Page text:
"I have no inside knowledge, but my feeling from all the circumstances is that it is more likely than not," he said, "[Brawn and Fry] may succeed as they are both very competent people and, talking to the people around the team, they seem optimistic - but they always are until the moment comes."

Mercedes has said that it would be willing to extend its customer programme to supply engines to any team emerging from the rubble at Brackley, and Honda's entry for the championship remains valid, having been lodged before its death was unexpectedly confirmed in December. Jenson Button has two years left on his contract and is apparently keen to race for whoever takes on the programme, having seemingly missed the boat at Toro Rosso.

Mosley was also keen to play down negative responses to rumours of a new team being put together in the United States by respected F1 and IndyCar engineer Ken Anderson and former Williams team manager Peter Windsor, but admitted that his next wave of cost-cutting measures could be the key to the team actually making it to the grid.

The president confirmed that the nascent team had contacted the FIA about entry to the 2010 championship, but acknowledged the fact that the current economic situation made it hard for outsiders to take the bid seriously.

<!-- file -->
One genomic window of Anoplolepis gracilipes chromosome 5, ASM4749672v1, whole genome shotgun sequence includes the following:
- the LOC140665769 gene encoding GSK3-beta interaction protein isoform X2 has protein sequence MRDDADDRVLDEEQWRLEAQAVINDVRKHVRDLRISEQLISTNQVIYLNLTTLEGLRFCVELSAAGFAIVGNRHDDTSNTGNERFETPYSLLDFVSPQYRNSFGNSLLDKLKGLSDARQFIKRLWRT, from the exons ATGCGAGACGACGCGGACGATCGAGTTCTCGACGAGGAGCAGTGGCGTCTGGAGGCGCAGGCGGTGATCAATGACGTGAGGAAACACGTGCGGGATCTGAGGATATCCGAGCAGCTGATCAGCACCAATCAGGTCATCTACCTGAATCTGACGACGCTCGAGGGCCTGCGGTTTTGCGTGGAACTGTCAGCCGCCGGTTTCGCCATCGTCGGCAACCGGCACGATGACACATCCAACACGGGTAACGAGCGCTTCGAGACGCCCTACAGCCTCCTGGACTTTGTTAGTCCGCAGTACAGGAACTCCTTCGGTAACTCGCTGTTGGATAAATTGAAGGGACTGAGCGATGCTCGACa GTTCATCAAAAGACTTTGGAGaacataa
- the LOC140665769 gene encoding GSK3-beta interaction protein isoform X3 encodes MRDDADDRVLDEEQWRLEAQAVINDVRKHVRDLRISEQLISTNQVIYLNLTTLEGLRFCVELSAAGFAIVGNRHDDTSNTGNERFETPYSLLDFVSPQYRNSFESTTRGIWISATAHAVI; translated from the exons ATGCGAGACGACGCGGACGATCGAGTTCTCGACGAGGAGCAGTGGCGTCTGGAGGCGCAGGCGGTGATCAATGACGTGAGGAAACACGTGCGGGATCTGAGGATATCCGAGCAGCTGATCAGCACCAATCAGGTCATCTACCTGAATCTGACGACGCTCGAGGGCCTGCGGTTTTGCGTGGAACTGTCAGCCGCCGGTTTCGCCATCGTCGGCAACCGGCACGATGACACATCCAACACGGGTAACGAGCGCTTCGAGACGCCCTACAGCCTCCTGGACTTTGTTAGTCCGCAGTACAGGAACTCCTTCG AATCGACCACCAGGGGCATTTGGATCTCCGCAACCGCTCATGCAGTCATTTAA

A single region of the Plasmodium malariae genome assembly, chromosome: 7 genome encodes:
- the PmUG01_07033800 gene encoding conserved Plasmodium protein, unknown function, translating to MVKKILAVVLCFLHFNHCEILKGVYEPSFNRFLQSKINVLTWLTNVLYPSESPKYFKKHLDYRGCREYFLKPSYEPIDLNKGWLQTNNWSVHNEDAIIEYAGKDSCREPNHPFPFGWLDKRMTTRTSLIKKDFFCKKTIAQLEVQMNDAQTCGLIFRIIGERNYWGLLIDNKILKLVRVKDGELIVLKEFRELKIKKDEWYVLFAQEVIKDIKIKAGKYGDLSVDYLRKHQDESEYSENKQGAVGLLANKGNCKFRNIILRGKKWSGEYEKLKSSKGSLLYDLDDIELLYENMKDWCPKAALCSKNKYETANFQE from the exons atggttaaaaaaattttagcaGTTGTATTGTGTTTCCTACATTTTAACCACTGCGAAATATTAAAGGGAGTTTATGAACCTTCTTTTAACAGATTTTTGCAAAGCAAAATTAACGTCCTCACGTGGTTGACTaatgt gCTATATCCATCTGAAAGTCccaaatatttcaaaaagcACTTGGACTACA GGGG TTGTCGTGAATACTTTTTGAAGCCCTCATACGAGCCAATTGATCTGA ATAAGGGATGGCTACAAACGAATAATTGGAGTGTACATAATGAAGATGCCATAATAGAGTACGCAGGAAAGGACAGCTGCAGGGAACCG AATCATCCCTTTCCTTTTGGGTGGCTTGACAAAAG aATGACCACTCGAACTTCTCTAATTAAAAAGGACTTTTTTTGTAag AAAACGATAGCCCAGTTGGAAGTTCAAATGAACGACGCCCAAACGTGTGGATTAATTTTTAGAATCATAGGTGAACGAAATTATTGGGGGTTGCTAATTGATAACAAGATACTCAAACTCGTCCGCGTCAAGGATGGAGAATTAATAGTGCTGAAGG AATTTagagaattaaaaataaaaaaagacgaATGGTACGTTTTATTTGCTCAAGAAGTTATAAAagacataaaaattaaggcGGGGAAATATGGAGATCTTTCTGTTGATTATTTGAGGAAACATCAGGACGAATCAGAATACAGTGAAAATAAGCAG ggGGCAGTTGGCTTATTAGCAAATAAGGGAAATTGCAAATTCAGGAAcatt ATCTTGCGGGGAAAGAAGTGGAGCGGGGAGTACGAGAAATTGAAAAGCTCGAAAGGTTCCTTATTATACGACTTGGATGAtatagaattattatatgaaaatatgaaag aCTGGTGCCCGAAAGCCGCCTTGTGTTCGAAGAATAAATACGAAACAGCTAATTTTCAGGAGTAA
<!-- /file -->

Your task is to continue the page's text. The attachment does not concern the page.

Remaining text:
"I would have thought it would be extremely difficult but, there again, a lot depends on what their income could be," he said, "At the moment, if a new team comes into Formula One, they race for nothing for two years - they do all their own transport for two years and they only get money in the third year. That is a significant barrier to entry.

"I think it is very unhealthy that there is no new blood in Formula One, and we've got two vacancies, possibly three if Honda don't make it. [USF1] are serious, but I think they will be the same as everybody else, needing costs to come down if they want to be competitive.

"It would be unthinkable to have two vacancies in the Premier League, so there is something wrong with Formula One [if] the barriers to entry are far too high. Nobody could go out today with a private team and get $50-60m in sponsorship, so it's impossible for somebody to come into Formula One. We must change that and get the cost of the engines and gearbox right down. There's a lot of people who could make a chassis, provided we stop this thing of incredibly expensive components."

If Honda - and, longer term, Super Aguri and Prodrive - are not replaced, Mosley has admitted that other teams may be asked to fill the void until the health of the sport looks up - but not necessarily those already competing in the category, as had been expected.

"What we are trying to do is to make it easy for independent teams to come in, as that would be the efficient way of filling the gap," he insisted, "But that depends on getting this done quickly. If we don't get a move on, it won't happen.

"In the absolute worst case, we have in our contract with Bernie [Ecclestone] that, if there are insufficient cars, we will fill [the grid] with cars from other categories. For that to happen, however, would be very unfortunate because, at the moment, we are in a position to arrange the rules so that we could get independent teams in."